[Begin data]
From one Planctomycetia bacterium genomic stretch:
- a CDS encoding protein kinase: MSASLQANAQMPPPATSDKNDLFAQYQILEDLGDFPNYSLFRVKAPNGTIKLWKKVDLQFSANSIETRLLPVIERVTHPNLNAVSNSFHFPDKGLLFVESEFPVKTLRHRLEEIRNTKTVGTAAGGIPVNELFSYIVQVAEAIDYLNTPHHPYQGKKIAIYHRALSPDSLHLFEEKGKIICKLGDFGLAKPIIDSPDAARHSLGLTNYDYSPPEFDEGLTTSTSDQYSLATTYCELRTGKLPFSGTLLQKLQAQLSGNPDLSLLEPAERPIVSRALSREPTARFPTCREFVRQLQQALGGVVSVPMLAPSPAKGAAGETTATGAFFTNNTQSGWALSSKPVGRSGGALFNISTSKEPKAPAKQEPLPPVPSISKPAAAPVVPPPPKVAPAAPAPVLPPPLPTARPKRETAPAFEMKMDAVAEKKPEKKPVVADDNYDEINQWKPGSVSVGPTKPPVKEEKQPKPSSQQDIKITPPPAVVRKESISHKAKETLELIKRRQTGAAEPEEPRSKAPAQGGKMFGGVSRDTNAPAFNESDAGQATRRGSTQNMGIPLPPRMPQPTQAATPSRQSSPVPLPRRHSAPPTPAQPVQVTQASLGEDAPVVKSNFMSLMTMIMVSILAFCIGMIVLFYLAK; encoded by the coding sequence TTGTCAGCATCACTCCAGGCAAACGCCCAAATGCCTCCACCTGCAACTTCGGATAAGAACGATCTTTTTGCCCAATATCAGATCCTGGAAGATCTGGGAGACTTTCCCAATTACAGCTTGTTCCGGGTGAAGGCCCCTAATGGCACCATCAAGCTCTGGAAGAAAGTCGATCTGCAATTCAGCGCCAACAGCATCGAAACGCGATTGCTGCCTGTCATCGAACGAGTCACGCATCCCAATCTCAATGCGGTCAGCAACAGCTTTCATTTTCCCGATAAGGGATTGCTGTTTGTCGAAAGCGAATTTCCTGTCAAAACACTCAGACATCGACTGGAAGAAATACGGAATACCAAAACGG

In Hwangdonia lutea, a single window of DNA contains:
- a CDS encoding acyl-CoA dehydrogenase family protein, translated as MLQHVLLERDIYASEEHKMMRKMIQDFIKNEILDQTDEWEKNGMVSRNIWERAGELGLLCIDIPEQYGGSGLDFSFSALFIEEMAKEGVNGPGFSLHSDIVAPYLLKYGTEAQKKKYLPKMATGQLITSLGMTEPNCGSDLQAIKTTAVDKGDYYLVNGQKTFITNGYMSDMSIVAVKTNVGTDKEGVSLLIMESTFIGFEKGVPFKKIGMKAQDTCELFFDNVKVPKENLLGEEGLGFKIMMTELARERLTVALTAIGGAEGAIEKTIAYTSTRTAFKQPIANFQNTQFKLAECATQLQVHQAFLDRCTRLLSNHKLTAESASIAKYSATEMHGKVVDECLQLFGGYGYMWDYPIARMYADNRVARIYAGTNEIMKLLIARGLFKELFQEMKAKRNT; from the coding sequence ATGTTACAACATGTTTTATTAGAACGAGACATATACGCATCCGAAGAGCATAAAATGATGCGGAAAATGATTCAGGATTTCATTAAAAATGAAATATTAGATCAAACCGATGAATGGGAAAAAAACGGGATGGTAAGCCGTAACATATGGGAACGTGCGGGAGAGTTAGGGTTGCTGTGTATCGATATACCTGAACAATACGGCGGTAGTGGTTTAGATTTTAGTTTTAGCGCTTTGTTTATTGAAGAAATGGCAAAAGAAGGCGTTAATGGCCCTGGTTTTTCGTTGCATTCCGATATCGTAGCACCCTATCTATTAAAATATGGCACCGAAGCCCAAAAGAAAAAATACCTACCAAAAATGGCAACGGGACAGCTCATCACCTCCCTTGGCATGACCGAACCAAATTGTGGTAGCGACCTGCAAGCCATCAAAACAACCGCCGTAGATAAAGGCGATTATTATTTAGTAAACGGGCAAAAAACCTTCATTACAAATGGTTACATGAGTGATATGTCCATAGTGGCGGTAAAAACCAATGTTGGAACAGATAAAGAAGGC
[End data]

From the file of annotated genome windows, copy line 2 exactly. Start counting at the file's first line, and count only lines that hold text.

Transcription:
- a CDS encoding protein kinase: MSASLQANAQMPPPATSDKNDLFAQYQILEDLGDFPNYSLFRVKAPNGTIKLWKKVDLQFSANSIETRLLPVIERVTHPNLNAVSNSFHFPDKGLLFVESEFPVKTLRHRLEEIRNTKTVGTAAGGIPVNELFSYIVQVAEAIDYLNTPHHPYQGKKIAIYHRALSPDSLHLFEEKGKIICKLGDFGLAKPIIDSPDAARHSLGLTNYDYSPPEFDEGLTTSTSDQYSLATTYCELRTGKLPFSGTLLQKLQAQLSGNPDLSLLEPAERPIVSRALSREPTARFPTCREFVRQLQQALGGVVSVPMLAPSPAKGAAGETTATGAFFTNNTQSGWALSSKPVGRSGGALFNISTSKEPKAPAKQEPLPPVPSISKPAAAPVVPPPPKVAPAAPAPVLPPPLPTARPKRETAPAFEMKMDAVAEKKPEKKPVVADDNYDEINQWKPGSVSVGPTKPPVKEEKQPKPSSQQDIKITPPPAVVRKESISHKAKETLELIKRRQTGAAEPEEPRSKAPAQGGKMFGGVSRDTNAPAFNESDAGQATRRGSTQNMGIPLPPRMPQPTQAATPSRQSSPVPLPRRHSAPPTPAQPVQVTQASLGEDAPVVKSNFMSLMTMIMVSILAFCIGMIVLFYLAK; encoded by the coding sequence TTGTCAGCATCACTCCAGGCAAACGCCCAAATGCCTCCACCTGCAACTTCGGATAAGAACGATCTTTTTGCCCAATATCAGATCCTGGAAGATCTGGGAGACTTTCCCAATTACAGCTTGTTCCGGGTGAAGGCCCCTAATGGCACCATCAAGCTCTGGAAGAAAGTCGATCTGCAATTCAGCGCCAACAGCATCGAAACGCGATTGCTGCCTGTCATCGAACGAGTCACGCATCCCAATCTCAATGCGGTCAGCAACAGCTTTCATTTTCCCGATAAGGGATTGCTGTTTGTCGAAAGCGAATTTCCTGTCAAAACACTCAGACATCGACTGGAAGAAATACGGAATACCAAAACGG